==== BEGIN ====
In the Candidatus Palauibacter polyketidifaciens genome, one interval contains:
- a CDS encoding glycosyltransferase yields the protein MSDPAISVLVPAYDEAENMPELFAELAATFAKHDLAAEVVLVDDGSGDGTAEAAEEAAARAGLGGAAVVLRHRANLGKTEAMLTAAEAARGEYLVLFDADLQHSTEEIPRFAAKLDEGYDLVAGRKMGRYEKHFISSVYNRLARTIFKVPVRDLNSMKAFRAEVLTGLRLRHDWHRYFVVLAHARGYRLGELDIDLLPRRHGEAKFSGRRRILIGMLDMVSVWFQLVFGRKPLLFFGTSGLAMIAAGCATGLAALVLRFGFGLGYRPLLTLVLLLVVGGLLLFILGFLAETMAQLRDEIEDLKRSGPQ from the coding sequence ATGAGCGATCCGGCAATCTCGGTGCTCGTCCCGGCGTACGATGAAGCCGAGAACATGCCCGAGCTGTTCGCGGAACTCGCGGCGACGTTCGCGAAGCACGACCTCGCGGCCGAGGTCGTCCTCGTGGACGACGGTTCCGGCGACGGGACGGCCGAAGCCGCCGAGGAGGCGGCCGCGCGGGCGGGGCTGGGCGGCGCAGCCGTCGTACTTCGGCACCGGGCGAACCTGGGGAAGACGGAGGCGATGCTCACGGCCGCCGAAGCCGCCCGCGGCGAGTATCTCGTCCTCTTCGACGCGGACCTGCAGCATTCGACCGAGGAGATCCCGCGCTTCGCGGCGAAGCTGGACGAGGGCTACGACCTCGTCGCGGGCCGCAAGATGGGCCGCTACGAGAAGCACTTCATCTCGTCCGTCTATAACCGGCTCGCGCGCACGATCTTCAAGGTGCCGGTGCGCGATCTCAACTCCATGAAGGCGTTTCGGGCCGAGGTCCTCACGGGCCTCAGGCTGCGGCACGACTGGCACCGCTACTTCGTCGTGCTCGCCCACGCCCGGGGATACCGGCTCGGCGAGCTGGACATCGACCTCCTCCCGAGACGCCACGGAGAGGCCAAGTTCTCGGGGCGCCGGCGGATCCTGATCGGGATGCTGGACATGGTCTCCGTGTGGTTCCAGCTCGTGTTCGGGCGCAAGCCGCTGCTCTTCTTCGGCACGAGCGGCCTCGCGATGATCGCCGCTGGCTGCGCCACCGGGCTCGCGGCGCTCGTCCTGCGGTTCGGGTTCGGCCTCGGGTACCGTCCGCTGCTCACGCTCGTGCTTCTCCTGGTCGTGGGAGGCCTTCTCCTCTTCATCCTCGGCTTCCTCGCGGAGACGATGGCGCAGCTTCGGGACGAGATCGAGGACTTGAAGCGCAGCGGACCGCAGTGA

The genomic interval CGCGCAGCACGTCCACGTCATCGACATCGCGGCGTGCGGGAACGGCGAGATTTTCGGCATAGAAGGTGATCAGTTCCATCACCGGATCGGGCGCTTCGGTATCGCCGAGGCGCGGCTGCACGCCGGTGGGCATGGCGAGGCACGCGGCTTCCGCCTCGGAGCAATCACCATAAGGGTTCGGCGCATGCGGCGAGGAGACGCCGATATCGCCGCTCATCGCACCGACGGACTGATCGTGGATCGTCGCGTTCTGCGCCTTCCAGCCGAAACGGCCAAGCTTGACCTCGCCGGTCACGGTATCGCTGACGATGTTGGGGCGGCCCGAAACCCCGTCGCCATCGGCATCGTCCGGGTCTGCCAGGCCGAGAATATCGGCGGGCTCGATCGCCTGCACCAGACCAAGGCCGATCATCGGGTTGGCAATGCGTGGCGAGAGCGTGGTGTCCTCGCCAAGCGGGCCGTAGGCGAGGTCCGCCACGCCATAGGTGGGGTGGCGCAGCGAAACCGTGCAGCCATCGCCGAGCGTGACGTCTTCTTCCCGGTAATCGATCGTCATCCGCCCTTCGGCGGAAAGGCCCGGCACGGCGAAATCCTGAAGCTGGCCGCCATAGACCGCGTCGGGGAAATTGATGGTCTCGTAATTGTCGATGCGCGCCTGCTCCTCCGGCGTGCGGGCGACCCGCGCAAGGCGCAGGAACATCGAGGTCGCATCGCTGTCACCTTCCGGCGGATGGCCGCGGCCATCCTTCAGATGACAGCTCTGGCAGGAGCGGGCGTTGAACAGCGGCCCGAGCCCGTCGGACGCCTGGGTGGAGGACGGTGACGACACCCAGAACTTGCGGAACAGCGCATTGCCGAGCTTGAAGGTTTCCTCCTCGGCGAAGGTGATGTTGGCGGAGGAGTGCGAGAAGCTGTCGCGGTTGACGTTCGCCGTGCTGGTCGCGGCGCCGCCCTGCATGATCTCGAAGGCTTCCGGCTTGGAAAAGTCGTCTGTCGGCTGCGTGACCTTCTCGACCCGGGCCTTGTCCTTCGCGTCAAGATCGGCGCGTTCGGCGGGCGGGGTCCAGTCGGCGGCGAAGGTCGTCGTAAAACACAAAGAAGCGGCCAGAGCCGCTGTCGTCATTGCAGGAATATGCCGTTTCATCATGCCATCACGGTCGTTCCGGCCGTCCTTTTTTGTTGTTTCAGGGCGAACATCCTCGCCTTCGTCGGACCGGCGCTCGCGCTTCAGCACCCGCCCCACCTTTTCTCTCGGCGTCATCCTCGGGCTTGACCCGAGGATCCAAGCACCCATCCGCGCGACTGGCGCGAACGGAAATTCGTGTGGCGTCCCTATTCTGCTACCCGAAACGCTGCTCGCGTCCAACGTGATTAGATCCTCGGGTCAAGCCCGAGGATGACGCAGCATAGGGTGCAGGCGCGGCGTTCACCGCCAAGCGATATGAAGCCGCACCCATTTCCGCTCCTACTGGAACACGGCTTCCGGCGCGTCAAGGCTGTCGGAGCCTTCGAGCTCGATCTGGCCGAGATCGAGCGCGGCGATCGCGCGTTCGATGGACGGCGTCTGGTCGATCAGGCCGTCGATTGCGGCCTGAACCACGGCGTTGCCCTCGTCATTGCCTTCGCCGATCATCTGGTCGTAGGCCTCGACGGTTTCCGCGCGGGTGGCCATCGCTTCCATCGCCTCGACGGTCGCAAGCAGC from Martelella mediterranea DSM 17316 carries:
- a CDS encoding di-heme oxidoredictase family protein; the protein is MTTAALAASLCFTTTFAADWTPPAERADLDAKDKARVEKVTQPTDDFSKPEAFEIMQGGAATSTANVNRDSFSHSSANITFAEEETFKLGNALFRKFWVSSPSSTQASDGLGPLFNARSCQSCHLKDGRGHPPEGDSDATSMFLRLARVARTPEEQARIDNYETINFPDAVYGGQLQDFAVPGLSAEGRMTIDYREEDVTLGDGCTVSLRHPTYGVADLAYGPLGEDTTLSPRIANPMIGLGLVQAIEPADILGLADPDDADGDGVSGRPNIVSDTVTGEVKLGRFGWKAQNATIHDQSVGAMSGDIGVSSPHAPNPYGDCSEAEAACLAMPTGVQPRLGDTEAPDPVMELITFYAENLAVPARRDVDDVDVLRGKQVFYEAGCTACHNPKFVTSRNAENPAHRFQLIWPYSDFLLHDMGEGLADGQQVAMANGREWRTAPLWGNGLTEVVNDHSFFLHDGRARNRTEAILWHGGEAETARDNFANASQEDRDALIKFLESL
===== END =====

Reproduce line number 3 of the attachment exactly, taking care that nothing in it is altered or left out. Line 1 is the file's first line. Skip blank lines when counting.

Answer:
The genomic interval CGCGCAGCACGTCCACGTCATCGACATCGCGGCGTGCGGGAACGGCGAGATTTTCGGCATAGAAGGTGATCAGTTCCATCACCGGATCGGGCGCTTCGGTATCGCCGAGGCGCGGCTGCACGCCGGTGGGCATGGCGAGGCACGCGGCTTCCGCCTCGGAGCAATCACCATAAGGGTTCGGCGCATGCGGCGAGGAGACGCCGATATCGCCGCTCATCGCACCGACGGACTGATCGTGGATCGTCGCGTTCTGCGCCTTCCAGCCGAAACGGCCAAGCTTGACCTCGCCGGTCACGGTATCGCTGACGATGTTGGGGCGGCCCGAAACCCCGTCGCCATCGGCATCGTCCGGGTCTGCCAGGCCGAGAATATCGGCGGGCTCGATCGCCTGCACCAGACCAAGGCCGATCATCGGGTTGGCAATGCGTGGCGAGAGCGTGGTGTCCTCGCCAAGCGGGCCGTAGGCGAGGTCCGCCACGCCATAGGTGGGGTGGCGCAGCGAAACCGTGCAGCCATCGCCGAGCGTGACGTCTTCTTCCCGGTAATCGATCGTCATCCGCCCTTCGGCGGAAAGGCCCGGCACGGCGAAATCCTGAAGCTGGCCGCCATAGACCGCGTCGGGGAAATTGATGGTCTCGTAATTGTCGATGCGCGCCTGCTCCTCCGGCGTGCGGGCGACCCGCGCAAGGCGCAGGAACATCGAGGTCGCATCGCTGTCACCTTCCGGCGGATGGCCGCGGCCATCCTTCAGATGACAGCTCTGGCAGGAGCGGGCGTTGAACAGCGGCCCGAGCCCGTCGGACGCCTGGGTGGAGGACGGTGACGACACCCAGAACTTGCGGAACAGCGCATTGCCGAGCTTGAAGGTTTCCTCCTCGGCGAAGGTGATGTTGGCGGAGGAGTGCGAGAAGCTGTCGCGGTTGACGTTCGCCGTGCTGGTCGCGGCGCCGCCCTGCATGATCTCGAAGGCTTCCGGCTTGGAAAAGTCGTCTGTCGGCTGCGTGACCTTCTCGACCCGGGCCTTGTCCTTCGCGTCAAGATCGGCGCGTTCGGCGGGCGGGGTCCAGTCGGCGGCGAAGGTCGTCGTAAAACACAAAGAAGCGGCCAGAGCCGCTGTCGTCATTGCAGGAATATGCCGTTTCATCATGCCATCACGGTCGTTCCGGCCGTCCTTTTTTGTTGTTTCAGGGCGAACATCCTCGCCTTCGTCGGACCGGCGCTCGCGCTTCAGCACCCGCCCCACCTTTTCTCTCGGCGTCATCCTCGGGCTTGACCCGAGGATCCAAGCACCCATCCGCGCGACTGGCGCGAACGGAAATTCGTGTGGCGTCCCTATTCTGCTACCCGAAACGCTGCTCGCGTCCAACGTGATTAGATCCTCGGGTCAAGCCCGAGGATGACGCAGCATAGGGTGCAGGCGCGGCGTTCACCGCCAAGCGATATGAAGCCGCACCCATTTCCGCTCCTACTGGAACACGGCTTCCGGCGCGTCAAGGCTGTCGGAGCCTTCGAGCTCGATCTGGCCGAGATCGAGCGCGGCGATCGCGCGTTCGATGGACGGCGTCTGGTCGATCAGGCCGTCGATTGCGGCCTGAACCACGGCGTTGCCCTCGTCATTGCCTTCGCCGATCATCTGGTCGTAGGCCTCGACGGTTTCCGCGCGGGTGGCCATCGCTTCCATCGCCTCGACGGTCGCAAGCAGC from Martelella mediterranea DSM 17316 carries: